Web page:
Demographic and clinical measures were selected that were conceptually appropriate based on previously demonstrated relationships to cancer-related mortality, including social determinants of health (eg, race and ethnicity, poverty), tumor biologic features (eg, grade, subtype), and treatments (Table 1 and Table 2). SEER registries provided diagnosis age, race and ethnicity (non-Hispanic White, Black, Asian, Native American and Alaskan Native, Hispanic), percent poverty at the census tract level (<10%, 10%-19%, ≥20%), marital status, tumor stage and grade, breast cancer subtype defined by expression of estrogen and/or progesterone receptors (ER/PR) and HER2 [ER/PR-positive, HER2-negative; HER2-positive with any ER/PR status, defined hereafter as HER2-positive; and ER/PR-negative and HER2-negative, defined hereafter as triple-negative breast cancer (TNBC)], and ovarian cancer histology (serous, mucinous, endometrioid, clear cell, or other adenocarcinoma). SEER registries provided information on breast cancer first-course treatment including surgery (breast-conserving surgery, unilateral or bilateral mastectomy), chemotherapy, radiotherapy, endocrine therapy, or HER2-directed therapy. First-course ovarian cancer treatment information included type of surgery, specifically debulking surgery; other surgery (SEER codes 17, 25–28, 35–37, 50–52, 55–57); or no surgery and radiotherapy. SEER registries provided date and cause of death. Overall, cancer-specific and other-cause mortality data were available through December 31, 2019, and patients alive then were coded as censored. Patients who died of other cancers or noncancer were coded as censored at date of death.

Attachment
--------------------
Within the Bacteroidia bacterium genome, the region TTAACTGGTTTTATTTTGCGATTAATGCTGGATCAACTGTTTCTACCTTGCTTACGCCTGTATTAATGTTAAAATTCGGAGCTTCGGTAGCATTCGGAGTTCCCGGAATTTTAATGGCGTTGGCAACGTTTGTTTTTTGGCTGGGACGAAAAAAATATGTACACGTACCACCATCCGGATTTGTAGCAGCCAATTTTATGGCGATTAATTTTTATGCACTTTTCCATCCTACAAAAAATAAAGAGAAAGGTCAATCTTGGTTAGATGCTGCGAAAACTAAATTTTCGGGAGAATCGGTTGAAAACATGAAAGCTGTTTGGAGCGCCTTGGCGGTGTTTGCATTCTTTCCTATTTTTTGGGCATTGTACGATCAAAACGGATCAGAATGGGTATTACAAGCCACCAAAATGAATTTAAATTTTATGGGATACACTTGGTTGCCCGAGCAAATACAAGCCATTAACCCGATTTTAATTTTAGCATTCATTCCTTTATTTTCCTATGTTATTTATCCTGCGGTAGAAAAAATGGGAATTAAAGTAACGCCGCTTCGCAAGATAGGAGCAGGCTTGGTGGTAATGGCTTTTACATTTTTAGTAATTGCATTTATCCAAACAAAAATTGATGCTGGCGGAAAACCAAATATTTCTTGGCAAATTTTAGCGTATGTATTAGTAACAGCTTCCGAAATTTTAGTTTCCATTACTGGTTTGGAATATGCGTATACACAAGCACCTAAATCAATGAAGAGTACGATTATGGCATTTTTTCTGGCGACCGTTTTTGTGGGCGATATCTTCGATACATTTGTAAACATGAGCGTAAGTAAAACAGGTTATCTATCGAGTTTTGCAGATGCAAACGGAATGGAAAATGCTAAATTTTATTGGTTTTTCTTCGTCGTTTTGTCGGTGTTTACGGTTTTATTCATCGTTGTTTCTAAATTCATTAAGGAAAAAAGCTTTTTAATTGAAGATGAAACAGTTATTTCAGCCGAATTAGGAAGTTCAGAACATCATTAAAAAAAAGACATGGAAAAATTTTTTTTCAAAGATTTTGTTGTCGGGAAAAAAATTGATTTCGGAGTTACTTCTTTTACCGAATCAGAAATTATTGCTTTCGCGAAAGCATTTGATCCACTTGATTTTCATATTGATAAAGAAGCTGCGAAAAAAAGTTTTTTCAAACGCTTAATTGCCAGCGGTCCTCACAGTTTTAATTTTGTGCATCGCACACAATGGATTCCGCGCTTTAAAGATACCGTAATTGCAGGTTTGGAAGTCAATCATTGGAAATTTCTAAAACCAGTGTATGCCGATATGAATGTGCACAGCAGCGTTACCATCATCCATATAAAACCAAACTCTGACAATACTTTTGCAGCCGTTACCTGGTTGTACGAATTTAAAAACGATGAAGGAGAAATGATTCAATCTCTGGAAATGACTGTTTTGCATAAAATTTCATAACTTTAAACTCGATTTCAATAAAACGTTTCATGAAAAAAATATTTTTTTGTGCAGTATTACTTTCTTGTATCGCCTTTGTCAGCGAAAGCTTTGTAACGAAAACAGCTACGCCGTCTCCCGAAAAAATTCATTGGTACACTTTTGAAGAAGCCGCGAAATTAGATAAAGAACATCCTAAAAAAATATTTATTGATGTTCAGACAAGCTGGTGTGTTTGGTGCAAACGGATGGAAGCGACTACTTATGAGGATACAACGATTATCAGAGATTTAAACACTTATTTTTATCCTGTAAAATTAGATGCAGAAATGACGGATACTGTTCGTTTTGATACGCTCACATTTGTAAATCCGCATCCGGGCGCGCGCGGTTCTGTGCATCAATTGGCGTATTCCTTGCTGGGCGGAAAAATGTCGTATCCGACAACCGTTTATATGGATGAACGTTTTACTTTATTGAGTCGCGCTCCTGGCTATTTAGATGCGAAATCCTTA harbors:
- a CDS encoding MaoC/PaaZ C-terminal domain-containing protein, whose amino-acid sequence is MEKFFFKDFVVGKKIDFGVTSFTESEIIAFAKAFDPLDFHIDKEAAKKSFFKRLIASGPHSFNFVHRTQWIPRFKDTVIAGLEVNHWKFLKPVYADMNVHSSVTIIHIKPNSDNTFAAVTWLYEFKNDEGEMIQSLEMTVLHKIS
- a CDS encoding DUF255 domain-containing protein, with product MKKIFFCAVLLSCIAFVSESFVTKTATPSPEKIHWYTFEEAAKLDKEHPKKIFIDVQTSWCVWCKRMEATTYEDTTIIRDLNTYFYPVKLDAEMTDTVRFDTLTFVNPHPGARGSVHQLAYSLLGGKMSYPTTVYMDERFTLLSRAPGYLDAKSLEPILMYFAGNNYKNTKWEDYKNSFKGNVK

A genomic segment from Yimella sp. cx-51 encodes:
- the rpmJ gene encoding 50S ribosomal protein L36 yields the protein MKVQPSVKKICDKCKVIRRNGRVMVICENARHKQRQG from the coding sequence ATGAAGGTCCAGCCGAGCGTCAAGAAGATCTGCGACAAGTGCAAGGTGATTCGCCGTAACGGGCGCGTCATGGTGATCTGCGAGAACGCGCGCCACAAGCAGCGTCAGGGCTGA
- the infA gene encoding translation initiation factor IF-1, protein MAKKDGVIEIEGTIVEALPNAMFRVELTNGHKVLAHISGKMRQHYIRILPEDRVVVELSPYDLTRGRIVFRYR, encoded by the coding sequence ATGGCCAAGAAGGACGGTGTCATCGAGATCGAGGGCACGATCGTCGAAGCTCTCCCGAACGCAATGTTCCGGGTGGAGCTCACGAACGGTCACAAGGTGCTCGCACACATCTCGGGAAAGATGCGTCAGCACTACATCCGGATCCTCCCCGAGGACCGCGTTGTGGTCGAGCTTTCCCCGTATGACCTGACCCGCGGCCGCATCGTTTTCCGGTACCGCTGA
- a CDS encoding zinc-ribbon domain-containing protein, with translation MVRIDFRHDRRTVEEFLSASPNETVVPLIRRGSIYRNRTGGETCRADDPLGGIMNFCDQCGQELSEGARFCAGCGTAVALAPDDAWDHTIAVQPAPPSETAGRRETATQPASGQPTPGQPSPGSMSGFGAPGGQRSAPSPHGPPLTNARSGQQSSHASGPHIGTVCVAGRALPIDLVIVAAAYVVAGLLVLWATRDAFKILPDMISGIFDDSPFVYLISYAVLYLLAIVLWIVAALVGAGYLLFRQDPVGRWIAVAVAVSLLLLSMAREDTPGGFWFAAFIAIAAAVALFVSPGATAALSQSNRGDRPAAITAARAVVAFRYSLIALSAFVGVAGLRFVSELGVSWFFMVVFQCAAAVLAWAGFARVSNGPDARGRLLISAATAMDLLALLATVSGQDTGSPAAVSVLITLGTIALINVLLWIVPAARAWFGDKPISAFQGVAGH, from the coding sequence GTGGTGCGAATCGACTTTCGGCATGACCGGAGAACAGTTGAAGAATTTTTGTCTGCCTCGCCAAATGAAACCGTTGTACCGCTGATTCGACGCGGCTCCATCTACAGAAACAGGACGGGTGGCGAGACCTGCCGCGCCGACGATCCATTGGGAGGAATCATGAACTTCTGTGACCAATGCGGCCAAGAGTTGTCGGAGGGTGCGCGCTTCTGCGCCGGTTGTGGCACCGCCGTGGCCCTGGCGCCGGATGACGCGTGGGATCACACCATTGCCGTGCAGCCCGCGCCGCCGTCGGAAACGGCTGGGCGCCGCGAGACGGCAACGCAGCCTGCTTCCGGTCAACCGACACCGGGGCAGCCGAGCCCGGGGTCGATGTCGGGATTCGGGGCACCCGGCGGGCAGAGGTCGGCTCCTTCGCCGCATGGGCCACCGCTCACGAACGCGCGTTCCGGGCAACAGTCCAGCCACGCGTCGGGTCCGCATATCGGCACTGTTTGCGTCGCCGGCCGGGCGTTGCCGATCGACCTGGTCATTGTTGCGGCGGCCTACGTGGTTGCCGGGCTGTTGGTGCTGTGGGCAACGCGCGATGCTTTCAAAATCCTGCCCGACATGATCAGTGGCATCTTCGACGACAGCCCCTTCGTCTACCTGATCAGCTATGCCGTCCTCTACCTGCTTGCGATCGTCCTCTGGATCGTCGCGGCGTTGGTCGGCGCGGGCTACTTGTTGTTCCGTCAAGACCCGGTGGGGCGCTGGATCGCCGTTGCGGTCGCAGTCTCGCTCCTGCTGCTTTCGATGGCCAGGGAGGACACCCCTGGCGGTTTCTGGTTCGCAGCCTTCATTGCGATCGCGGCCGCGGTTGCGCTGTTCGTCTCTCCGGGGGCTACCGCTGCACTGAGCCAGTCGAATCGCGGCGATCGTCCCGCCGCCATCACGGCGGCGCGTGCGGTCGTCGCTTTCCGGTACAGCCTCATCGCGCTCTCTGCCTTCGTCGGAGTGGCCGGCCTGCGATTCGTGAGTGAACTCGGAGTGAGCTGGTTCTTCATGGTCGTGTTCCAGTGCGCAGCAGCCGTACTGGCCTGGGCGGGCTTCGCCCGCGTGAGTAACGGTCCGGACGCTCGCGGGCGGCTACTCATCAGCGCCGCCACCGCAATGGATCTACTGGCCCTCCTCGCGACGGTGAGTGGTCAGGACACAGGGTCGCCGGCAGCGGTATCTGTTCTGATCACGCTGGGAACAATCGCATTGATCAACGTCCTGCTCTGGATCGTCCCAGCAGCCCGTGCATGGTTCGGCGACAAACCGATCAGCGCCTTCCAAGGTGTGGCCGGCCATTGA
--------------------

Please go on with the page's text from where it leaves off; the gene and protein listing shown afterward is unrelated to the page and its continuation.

Statistical Analysis

Our question was whether PVs were associated with risk beyond that accounted for by known risk factors: thus, the base model included known correlates of breast and ovarian cancer-specific mortality (described in Measures). As covariates were selected based on known mortality associations, we did not refine the model further by excluding covariates based on P values or effect size. Genetic test results were then added, with the primary result being the magnitude and precision of resulting coefficients.

Separate models were specified for patients with each breast cancer subtype and ovarian cancer, because treatments and relationships of predictor variables to outcomes likely differ between these groups. We used multivariable Cox proportional hazard survival models to examine the association between genetic results, demographic and clinical factors with breast, and ovarian cancer-specific mortality. Competing risks of noncancer deaths were treated as censored. Date of chemotherapy initiation was used as the starting point for survival, and treatments that occurred after chemotherapy were coded as time-varying covariates to account for immortal time bias. Ovarian cancer grade was imputed using multiple imputation techniques.

Sensitivity Analysis

Proportional hazards assumptions were tested by including time-dependent covariates of all independent variables and testing for significance. All interactions between key covariates were tested. To assess generalizability to the nontested population, we examined a model with weights for test receipt. Weights were generated from a logistic regression model of genetic testing receipt across all patients (tested and not tested), using clinical and demographic measures as covariates. The inverse of the predicted probabilities of test receipt were used as weights. We examined respecification of competing mortality risks using a Fine and Gray analysis. To address potential effects of test timing and treatment selection, we excluded patients tested after treatment initiation. To account for potential error in reported cause of death, we evaluated overall rather than cancer-specific mortality.